The staff at the Healing Hearts Advanced Heart Failure Program at Methodist Heart Hospital look forward to assisting you in the management of your heart failure symptoms. Our program offers medical and surgical therapies for heart failure including optimal medication management, infusion therapy, mechanical assist devices and heart transplantation.
Our inter-disciplinary team members are experts in heart failure management and will determine the best therapeutic strategy at every step of your disease process. We offer a comprehensive outpatient education program regarding proper nutrition, medications, exercise and maintenance of your symptoms.
Understanding Congestive Heart Failure
Congestive heart failure occurs when excess fluid starts to leak into the lungs and/or the peripheral parts of the body. Normally the pumping actions of the left and right sides of the heart complement each other, producing a continuous flow of blood. Heart failure may occur with both ventricles failing, although one ventricle may precede the other in dysfunction.
There are numerous causes of congestive heart failure:
- Valvular heart disease: Incompetency (leakage or blockage) of the heart valves leads to an ineffective flow of blood through the heart. Over time, the heart will attempt to compensate for the problem by ‘enlarging,’ eventually leading to congestive heart failure, heart attack, cardiac arrhythmias, or cardiac arrest (heart stops beating). Valve replacements have improved the survival rate in these patients.
- Cardiomyopathy: This medical term describes a weakness in the heart muscle’s ability to contract. This may result from the effects of longstanding hypertension, diabetes, alcohol abuse or multiple heart attacks, all of which can damage the heart muscle to a point that its pumping function has been compromised.
- Viral myocarditis: In addition to irregularities (arrhythmia) of the heartbeat, this viral infection of the heart can result in poor cardiac muscle function. Viral Myocarditis is one of few causes for heart failure seen in young people.
- Severe anemia: This condition can precipitate heart failure in the patient with a very low red blood cell count. The heart will go into congestive failure as it attempts to compensate for the inadequate number of circulating red blood cells. Red blood cells are necessary for adequate oxygenation of the tissues.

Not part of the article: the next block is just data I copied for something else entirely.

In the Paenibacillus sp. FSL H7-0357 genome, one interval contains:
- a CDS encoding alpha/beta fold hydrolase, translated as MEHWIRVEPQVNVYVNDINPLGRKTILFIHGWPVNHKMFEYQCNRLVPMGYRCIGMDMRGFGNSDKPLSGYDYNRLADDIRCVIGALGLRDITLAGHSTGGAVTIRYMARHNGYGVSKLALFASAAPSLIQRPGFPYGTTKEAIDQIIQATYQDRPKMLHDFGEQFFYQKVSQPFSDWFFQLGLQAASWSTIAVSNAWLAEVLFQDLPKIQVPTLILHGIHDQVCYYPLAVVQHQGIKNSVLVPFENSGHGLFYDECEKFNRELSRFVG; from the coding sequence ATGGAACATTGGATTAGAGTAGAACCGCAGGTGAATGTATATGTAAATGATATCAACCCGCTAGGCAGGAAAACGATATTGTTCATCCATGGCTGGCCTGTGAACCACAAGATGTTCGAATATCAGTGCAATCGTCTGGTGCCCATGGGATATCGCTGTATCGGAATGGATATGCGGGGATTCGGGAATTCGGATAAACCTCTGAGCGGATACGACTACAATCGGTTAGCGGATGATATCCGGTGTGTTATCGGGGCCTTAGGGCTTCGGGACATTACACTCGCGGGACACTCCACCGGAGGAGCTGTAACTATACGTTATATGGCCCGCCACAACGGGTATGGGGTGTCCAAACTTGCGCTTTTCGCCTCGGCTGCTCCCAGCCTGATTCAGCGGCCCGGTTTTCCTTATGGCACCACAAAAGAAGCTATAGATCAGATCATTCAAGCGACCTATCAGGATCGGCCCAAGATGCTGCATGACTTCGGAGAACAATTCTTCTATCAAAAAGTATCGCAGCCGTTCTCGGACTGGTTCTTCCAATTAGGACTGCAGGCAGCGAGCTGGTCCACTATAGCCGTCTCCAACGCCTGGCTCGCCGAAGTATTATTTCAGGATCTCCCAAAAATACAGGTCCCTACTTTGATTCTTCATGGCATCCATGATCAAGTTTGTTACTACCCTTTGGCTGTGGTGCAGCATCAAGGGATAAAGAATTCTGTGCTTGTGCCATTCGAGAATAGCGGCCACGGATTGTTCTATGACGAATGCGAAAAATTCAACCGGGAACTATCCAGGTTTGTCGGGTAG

- Myocardial infarction: This can cause sudden acute congestive heart failure in cases where a substantial portion of the heart muscle has become severely damaged. The lack of oxygen to the cardiac muscle results in poor contraction.
- Shortness of breath during normal activities
- Persistent coughing or wheezing
- Fatigue and weakness
- Feeling of suffocation while sleeping, or awakening in the middle of the night short of breath
- Sudden weight gain from fluid retention
- Increased heart rate
- Leg swelling and/or abdominal swelling
Evaluation will include a complete medical history and physical examination. Blood tests and a chest X-ray will be performed. Additional specific tests are used to determine the nature and extent of the heart failure. An ECG can reveal evidence of a potential heart attack or suspected heart abnormalities. Catheterization or angiography, which shows the interior of the coronary arteries, is sometimes recommended.
With the information obtained from your tests, your doctor will determine the appropriate treatment plan for you.
There are excellent medications currently being used for outpatient treatment of heart failure. These medications include ACE inhibitors, diuretics, beta-blockers, vasodilators, digitalis and anticoagulants.
In case of advanced heart failure, inpatient treatment includes intravenous medications.
In most cases heart failure is a chronic condition that can be treated but usually not cured. Heart failure can be successfully managed by taking medications and making healthy changes in habits such as diet and exercise.